Chaucer and the Trivium:
The Mindsong of the Canterbury Tales

J. Stephen Russell

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"Russell provides a valuable synthesis of a variety of scholarly resources on the trivium, an important and often neglected topic in Chaucer studies."--Lorraine K. Stock, University of Houston

J. Stephen Russell examines the impact that Chaucer’s education had on his greatest work, the Canterbury Tales, and demonstrates that understanding the nature of education in the Middle Ages, especially linguistic education, provides important insights into Chaucer’s poem.
Specifically, he shows that the medieval trivium (a curriculum of logic, grammar, and rhetoric) conveyed attitudes about expression, communication, and personality subtly but powerfully different from modern attitudes and that a recognition of these differences completely changes the nature of poems such as the general prologue and the tales of the knight, man of law, and clerk.
Russell begins with a concise, lucid account of the medieval trivium, synthesizing a variety of sources in an engaging explanation of such potentially dry subjects as grammar and conceptual hierarchies. He then examines four parts of the Canterbury Tales, providing insight into Chaucer’s method of presenting information about the pilgrims in the "General Prologue," the role of language in the "Man of Law’s Tale," the definition of man in the "Knight’s Tale," and the Artes in the "Clerk’s Tale." Finally, he extends his discussion to the "Tale of Melibee" and the tales of the wife of Bath, franklin, and nun’s priest and suggests avenues for further research based on the trivium.
For the modern reader, this work re-creates the mental parameters of a medieval education and provides a view of Chaucer’s conception of the way the world is organized, the foundation of his intellectual and artistic development.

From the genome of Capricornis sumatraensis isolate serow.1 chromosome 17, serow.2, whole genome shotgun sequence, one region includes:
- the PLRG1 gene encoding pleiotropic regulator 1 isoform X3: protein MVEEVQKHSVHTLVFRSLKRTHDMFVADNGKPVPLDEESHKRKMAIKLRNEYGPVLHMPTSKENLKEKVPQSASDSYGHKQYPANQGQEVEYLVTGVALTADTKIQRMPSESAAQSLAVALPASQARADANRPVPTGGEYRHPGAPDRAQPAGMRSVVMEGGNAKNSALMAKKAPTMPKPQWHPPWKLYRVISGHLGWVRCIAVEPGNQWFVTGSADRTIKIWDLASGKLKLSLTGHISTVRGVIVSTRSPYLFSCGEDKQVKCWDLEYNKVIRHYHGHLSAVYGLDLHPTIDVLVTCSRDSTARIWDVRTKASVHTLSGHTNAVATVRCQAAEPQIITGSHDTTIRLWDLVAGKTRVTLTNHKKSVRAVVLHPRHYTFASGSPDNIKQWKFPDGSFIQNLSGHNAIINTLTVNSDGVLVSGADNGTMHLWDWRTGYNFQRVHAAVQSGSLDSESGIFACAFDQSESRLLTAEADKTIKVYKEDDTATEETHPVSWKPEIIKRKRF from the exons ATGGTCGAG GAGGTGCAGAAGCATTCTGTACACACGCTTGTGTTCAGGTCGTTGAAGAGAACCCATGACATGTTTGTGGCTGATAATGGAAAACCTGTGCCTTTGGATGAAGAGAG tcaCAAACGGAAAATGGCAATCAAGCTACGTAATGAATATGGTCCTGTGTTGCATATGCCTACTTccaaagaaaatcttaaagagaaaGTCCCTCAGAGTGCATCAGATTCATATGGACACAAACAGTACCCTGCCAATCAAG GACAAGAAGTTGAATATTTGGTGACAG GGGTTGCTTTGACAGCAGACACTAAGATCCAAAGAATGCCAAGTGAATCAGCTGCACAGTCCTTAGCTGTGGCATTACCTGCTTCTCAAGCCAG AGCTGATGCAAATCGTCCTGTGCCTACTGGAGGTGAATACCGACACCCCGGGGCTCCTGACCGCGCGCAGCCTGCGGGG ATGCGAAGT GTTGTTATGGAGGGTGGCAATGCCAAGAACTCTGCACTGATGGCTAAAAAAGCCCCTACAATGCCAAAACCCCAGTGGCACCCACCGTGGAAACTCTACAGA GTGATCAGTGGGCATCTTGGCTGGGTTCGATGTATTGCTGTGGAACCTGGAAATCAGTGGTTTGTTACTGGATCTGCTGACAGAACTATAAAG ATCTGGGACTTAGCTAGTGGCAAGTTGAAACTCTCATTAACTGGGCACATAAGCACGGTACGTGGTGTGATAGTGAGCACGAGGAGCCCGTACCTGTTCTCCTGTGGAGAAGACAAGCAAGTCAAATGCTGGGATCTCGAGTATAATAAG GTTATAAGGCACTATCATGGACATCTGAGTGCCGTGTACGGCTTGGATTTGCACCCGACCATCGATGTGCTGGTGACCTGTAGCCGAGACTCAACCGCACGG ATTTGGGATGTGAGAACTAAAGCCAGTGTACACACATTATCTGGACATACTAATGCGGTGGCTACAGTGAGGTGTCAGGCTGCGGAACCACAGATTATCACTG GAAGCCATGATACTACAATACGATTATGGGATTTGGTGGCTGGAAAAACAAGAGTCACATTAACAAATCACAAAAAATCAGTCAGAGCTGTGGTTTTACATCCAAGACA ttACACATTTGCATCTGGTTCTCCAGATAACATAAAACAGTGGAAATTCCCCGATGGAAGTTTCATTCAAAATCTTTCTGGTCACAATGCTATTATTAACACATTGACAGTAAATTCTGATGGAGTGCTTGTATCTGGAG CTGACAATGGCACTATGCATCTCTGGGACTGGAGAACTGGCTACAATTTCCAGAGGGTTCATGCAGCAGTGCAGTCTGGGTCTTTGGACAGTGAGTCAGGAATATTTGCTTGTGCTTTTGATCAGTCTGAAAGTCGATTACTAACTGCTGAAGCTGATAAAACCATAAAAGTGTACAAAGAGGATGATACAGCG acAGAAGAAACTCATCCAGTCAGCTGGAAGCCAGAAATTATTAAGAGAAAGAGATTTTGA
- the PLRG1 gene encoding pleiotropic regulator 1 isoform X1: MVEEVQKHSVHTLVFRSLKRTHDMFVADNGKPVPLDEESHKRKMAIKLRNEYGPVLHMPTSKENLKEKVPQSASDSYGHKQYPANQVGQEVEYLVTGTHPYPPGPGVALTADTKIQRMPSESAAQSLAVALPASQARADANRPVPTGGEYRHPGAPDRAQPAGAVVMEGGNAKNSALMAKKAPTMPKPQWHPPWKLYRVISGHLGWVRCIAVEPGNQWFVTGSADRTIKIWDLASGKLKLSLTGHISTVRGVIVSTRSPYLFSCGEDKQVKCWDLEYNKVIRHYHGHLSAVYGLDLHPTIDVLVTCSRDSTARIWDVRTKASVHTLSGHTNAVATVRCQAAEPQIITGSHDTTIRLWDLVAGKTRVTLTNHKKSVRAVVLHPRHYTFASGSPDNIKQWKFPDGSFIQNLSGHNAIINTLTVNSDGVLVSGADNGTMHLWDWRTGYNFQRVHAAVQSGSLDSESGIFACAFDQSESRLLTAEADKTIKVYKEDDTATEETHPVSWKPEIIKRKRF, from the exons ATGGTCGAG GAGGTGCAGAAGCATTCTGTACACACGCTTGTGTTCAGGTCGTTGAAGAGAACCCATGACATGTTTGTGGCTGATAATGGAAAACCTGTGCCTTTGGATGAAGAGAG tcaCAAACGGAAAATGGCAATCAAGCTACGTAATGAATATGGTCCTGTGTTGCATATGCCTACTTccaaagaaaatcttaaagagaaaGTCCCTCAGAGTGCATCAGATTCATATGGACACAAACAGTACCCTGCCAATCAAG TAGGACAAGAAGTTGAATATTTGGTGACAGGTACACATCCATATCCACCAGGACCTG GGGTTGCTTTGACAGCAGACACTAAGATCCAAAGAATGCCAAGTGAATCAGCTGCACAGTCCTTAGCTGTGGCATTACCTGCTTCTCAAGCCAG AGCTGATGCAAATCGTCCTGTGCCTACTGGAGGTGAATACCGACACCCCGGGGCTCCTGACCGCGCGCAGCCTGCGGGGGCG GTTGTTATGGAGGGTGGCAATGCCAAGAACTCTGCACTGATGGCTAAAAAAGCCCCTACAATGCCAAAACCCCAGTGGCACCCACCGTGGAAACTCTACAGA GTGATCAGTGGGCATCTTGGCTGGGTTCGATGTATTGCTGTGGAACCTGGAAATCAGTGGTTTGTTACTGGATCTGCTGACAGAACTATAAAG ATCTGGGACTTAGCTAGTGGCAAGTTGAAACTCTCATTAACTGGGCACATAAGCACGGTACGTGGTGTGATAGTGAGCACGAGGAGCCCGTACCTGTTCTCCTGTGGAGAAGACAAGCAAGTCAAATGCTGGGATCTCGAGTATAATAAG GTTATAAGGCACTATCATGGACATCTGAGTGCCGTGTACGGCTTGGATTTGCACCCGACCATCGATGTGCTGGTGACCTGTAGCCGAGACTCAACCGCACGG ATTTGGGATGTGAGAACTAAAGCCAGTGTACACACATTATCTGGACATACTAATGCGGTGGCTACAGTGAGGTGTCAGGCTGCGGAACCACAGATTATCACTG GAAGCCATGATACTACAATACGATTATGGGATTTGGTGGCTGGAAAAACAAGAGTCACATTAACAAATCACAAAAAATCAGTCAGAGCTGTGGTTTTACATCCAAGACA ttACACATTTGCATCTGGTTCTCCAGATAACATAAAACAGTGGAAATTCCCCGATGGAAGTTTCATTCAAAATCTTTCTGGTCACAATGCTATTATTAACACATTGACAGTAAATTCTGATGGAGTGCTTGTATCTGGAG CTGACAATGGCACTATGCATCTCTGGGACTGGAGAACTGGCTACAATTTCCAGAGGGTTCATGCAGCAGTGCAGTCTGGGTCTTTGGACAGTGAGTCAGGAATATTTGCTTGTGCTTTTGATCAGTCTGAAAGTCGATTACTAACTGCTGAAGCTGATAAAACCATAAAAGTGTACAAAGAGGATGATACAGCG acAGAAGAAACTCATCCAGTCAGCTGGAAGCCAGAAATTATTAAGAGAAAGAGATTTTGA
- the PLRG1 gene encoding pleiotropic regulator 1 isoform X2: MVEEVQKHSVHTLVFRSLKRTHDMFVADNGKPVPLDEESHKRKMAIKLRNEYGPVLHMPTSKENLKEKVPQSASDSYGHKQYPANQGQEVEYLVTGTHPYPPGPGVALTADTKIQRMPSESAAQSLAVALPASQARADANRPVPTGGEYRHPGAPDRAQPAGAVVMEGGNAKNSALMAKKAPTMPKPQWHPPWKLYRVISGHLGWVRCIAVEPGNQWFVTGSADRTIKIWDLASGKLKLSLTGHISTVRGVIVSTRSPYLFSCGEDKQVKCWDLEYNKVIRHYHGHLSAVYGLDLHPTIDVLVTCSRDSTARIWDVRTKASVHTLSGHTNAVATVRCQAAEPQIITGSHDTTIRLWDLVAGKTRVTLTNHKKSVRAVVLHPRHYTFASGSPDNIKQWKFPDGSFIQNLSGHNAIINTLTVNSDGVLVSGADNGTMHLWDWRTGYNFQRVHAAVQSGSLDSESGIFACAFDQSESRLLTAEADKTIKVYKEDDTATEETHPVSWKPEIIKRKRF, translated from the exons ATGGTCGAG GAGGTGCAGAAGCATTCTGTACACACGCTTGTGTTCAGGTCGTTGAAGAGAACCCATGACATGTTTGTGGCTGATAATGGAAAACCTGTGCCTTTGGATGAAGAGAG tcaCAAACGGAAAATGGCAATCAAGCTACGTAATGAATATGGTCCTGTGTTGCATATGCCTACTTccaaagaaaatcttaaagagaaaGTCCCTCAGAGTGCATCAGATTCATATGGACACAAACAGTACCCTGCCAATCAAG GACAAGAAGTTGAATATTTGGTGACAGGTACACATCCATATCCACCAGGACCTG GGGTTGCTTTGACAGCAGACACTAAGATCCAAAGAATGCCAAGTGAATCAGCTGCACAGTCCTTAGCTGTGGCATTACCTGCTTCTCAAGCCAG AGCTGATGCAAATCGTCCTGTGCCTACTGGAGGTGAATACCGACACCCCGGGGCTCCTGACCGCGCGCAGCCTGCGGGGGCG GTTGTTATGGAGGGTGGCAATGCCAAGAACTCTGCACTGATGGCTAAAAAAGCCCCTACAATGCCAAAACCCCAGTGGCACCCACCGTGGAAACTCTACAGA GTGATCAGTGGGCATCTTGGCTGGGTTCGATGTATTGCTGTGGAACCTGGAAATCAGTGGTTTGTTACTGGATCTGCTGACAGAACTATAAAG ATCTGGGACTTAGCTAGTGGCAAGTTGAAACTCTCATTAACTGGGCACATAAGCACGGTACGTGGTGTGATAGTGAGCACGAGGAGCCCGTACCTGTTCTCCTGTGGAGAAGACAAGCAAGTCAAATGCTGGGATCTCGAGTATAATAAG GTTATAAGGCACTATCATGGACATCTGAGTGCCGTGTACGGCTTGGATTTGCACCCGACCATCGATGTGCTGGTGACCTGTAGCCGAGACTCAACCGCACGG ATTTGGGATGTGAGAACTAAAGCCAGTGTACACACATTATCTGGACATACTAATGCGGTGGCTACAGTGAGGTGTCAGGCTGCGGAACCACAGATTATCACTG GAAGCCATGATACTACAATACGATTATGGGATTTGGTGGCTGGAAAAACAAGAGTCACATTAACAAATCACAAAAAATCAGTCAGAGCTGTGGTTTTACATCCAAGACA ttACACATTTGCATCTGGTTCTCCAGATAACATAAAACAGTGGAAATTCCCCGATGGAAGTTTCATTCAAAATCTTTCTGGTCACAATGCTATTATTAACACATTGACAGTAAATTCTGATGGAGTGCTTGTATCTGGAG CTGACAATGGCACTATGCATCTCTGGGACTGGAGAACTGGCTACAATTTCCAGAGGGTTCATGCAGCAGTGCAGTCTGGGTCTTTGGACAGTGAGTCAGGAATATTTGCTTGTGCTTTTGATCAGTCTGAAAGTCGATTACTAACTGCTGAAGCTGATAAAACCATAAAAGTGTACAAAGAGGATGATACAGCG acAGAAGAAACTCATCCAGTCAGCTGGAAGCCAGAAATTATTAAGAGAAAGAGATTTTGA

J. Stephen Russell is associate professor of English at Hofstra University and the author of The English Dream Vision (a Choice Outstanding Book), and the editor of Allegoresis.

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"he does not discuss how much rhetoric was incorporated into the grammar in the medieval school tradition. He incorporates little of Rita Copeland's work and otherwise refers to hardly any recent work in the history of rhetoric, though that of Marjorie Curry Woods might have been particularly helpful." - Notes and Queries
--Notes and Queries

"richly suggestive" - Speculum

"a solid and worthwhile interpretatoin of selected texts in Chaucer's Canterbury Tales, and a good introduction to its relevant features." - Mediaevistik

"An important addition to Chaucer studies and to medieval culture studies. . . . Russell's overall point is the way the trivial curriculum, with its almost-total focus on language and logic, would have informed the thinking models/mental habits of students of Chaucer's time, including Chaucer himself -- informed their attitudes toward language and truth and human reality; and the demonstrations and explanations he offers are clear, valid, and enlightening. This is an important book."-- Medieval Review
--Medieval Review

"A coherent, well-framed, always lively foray into medieval modes of thought and Chaucerian fiction."-- South Atlantic Review
--South Atlantic Review

"Confidently negotiates contemporary Chaucerian scholarship, solidly convincing readers that the trivium can serve as an important lens through which we can read medieval literary texts." -Rhetorica

"Both collectively and individually, Russell's analyses of the Canterbury Tales show that there is much value in his methodology." -Parergon

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